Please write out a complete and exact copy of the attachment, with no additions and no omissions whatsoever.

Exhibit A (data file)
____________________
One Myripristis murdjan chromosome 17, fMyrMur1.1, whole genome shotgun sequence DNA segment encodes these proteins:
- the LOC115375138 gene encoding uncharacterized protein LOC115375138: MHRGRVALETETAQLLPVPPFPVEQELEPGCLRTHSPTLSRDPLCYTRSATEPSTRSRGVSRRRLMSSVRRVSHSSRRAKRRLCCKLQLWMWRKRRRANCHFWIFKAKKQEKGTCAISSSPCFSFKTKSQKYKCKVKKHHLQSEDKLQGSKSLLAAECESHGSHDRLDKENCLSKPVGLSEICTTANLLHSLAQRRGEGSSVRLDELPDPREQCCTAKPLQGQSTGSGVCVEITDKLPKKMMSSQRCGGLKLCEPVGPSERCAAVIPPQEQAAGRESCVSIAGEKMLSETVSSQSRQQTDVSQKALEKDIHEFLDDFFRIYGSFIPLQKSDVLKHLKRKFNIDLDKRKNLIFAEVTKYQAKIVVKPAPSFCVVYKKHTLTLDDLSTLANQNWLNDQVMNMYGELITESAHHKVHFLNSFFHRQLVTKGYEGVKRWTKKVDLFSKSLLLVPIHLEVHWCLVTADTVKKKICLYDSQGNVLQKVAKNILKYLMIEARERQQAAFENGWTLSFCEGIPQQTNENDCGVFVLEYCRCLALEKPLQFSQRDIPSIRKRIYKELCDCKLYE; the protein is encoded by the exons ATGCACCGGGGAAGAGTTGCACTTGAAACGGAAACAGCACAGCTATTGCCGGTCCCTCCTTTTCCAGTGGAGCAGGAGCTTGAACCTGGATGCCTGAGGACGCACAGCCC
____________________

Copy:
One Myripristis murdjan chromosome 17, fMyrMur1.1, whole genome shotgun sequence DNA segment encodes these proteins:
- the LOC115375138 gene encoding uncharacterized protein LOC115375138: MHRGRVALETETAQLLPVPPFPVEQELEPGCLRTHSPTLSRDPLCYTRSATEPSTRSRGVSRRRLMSSVRRVSHSSRRAKRRLCCKLQLWMWRKRRRANCHFWIFKAKKQEKGTCAISSSPCFSFKTKSQKYKCKVKKHHLQSEDKLQGSKSLLAAECESHGSHDRLDKENCLSKPVGLSEICTTANLLHSLAQRRGEGSSVRLDELPDPREQCCTAKPLQGQSTGSGVCVEITDKLPKKMMSSQRCGGLKLCEPVGPSERCAAVIPPQEQAAGRESCVSIAGEKMLSETVSSQSRQQTDVSQKALEKDIHEFLDDFFRIYGSFIPLQKSDVLKHLKRKFNIDLDKRKNLIFAEVTKYQAKIVVKPAPSFCVVYKKHTLTLDDLSTLANQNWLNDQVMNMYGELITESAHHKVHFLNSFFHRQLVTKGYEGVKRWTKKVDLFSKSLLLVPIHLEVHWCLVTADTVKKKICLYDSQGNVLQKVAKNILKYLMIEARERQQAAFENGWTLSFCEGIPQQTNENDCGVFVLEYCRCLALEKPLQFSQRDIPSIRKRIYKELCDCKLYE; the protein is encoded by the exons ATGCACCGGGGAAGAGTTGCACTTGAAACGGAAACAGCACAGCTATTGCCGGTCCCTCCTTTTCCAGTGGAGCAGGAGCTTGAACCTGGATGCCTGAGGACGCACAGCCC